Breakout hit PlayerUnknown’s Battlegrounds could face losing access to its biggest market.
Bloomberg reports that the China Audio-Video and Digital Publishing Association has declared that PUBG is “too bloody and violent” for sale in the country, “deviates from the values of socialism” and is “deemed harmful to young consumers”.
The Association reportedly consulted with the State Administration of Press, Publication, Radio, Film and Television prior to making the announcement. SAPPRFT has previously banned things such as TV series ‘BoJack Horseman’.
To date the game has not been officially released in the country, but that has not stopped millions obtaining it privately. Indeed, Steam Spy reports that China accounts for by far the largest slice of the player base:
“This basically spells the death sentence for PUBG in China,” Pacific Epoch anaylst Benjamin Wu said. “PUBG’s main problem is that the underlying ideology clashes with what’s preached in China.
“I suspect it won’t affect Tencent too much because no one can touch survival games anymore. It doesn’t have to worry that a competitor will supersede it.”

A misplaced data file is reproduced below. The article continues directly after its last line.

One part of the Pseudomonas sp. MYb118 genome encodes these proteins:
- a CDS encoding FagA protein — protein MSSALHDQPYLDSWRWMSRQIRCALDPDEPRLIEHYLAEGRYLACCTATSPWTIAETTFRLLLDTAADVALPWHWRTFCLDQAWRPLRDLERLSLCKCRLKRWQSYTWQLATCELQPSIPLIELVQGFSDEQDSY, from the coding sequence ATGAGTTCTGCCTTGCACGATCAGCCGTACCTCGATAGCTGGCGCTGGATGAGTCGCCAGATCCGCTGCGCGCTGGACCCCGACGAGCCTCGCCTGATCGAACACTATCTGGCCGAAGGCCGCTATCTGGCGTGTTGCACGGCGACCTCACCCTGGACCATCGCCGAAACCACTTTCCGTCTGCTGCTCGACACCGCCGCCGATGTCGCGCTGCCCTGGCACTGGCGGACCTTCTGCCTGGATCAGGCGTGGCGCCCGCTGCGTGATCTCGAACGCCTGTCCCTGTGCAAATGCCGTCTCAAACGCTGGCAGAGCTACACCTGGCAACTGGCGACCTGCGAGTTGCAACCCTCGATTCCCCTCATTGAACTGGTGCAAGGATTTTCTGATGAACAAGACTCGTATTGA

Chinese developers have also been warned away from developing their own battle royale titles. PUBG developer Bluehole was already in talks with Chinese game giant Tencent about a publishing deal for the territory.
It was reported this morning that PUBG hit will be arriving on Xbox One on December 12th.
As it did on PC, PlayerUnknown’s Battlegrounds will launch as an Early Access title via the Xbox Game Preview program. The Xbox version will arrive with vaulting enabled – a feature that is due to hit the PUBG PC test servers this week. It will not, however, include the game’s second desert map, which is now confirmed to be hitting PC alongside the full release. It’s not yet known when the map will arrive on Xbox.
Speaking of the PC title, it has been confirmed that PUBG will leave Early Access on PC in late December.